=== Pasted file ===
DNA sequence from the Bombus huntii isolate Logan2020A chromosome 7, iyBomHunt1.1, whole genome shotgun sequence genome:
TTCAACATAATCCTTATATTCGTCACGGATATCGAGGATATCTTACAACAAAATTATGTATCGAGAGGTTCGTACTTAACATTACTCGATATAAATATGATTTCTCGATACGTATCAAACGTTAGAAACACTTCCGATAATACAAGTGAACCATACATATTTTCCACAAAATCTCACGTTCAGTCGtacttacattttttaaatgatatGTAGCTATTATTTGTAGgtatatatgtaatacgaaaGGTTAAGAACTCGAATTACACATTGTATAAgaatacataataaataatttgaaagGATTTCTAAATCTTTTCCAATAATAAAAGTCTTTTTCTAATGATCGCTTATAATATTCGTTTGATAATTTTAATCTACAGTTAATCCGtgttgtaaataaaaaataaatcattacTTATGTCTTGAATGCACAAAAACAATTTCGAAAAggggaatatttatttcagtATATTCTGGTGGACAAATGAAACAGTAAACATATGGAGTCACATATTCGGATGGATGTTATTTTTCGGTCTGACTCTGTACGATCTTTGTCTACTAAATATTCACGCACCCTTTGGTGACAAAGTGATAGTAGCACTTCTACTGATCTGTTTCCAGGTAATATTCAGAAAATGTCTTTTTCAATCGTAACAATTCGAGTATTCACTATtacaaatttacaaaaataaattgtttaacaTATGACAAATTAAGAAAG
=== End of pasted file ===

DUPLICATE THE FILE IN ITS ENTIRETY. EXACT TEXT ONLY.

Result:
DNA sequence from the Bombus huntii isolate Logan2020A chromosome 7, iyBomHunt1.1, whole genome shotgun sequence genome:
TTCAACATAATCCTTATATTCGTCACGGATATCGAGGATATCTTACAACAAAATTATGTATCGAGAGGTTCGTACTTAACATTACTCGATATAAATATGATTTCTCGATACGTATCAAACGTTAGAAACACTTCCGATAATACAAGTGAACCATACATATTTTCCACAAAATCTCACGTTCAGTCGtacttacattttttaaatgatatGTAGCTATTATTTGTAGgtatatatgtaatacgaaaGGTTAAGAACTCGAATTACACATTGTATAAgaatacataataaataatttgaaagGATTTCTAAATCTTTTCCAATAATAAAAGTCTTTTTCTAATGATCGCTTATAATATTCGTTTGATAATTTTAATCTACAGTTAATCCGtgttgtaaataaaaaataaatcattacTTATGTCTTGAATGCACAAAAACAATTTCGAAAAggggaatatttatttcagtATATTCTGGTGGACAAATGAAACAGTAAACATATGGAGTCACATATTCGGATGGATGTTATTTTTCGGTCTGACTCTGTACGATCTTTGTCTACTAAATATTCACGCACCCTTTGGTGACAAAGTGATAGTAGCACTTCTACTGATCTGTTTCCAGGTAATATTCAGAAAATGTCTTTTTCAATCGTAACAATTCGAGTATTCACTATtacaaatttacaaaaataaattgtttaacaTATGACAAATTAAGAAAG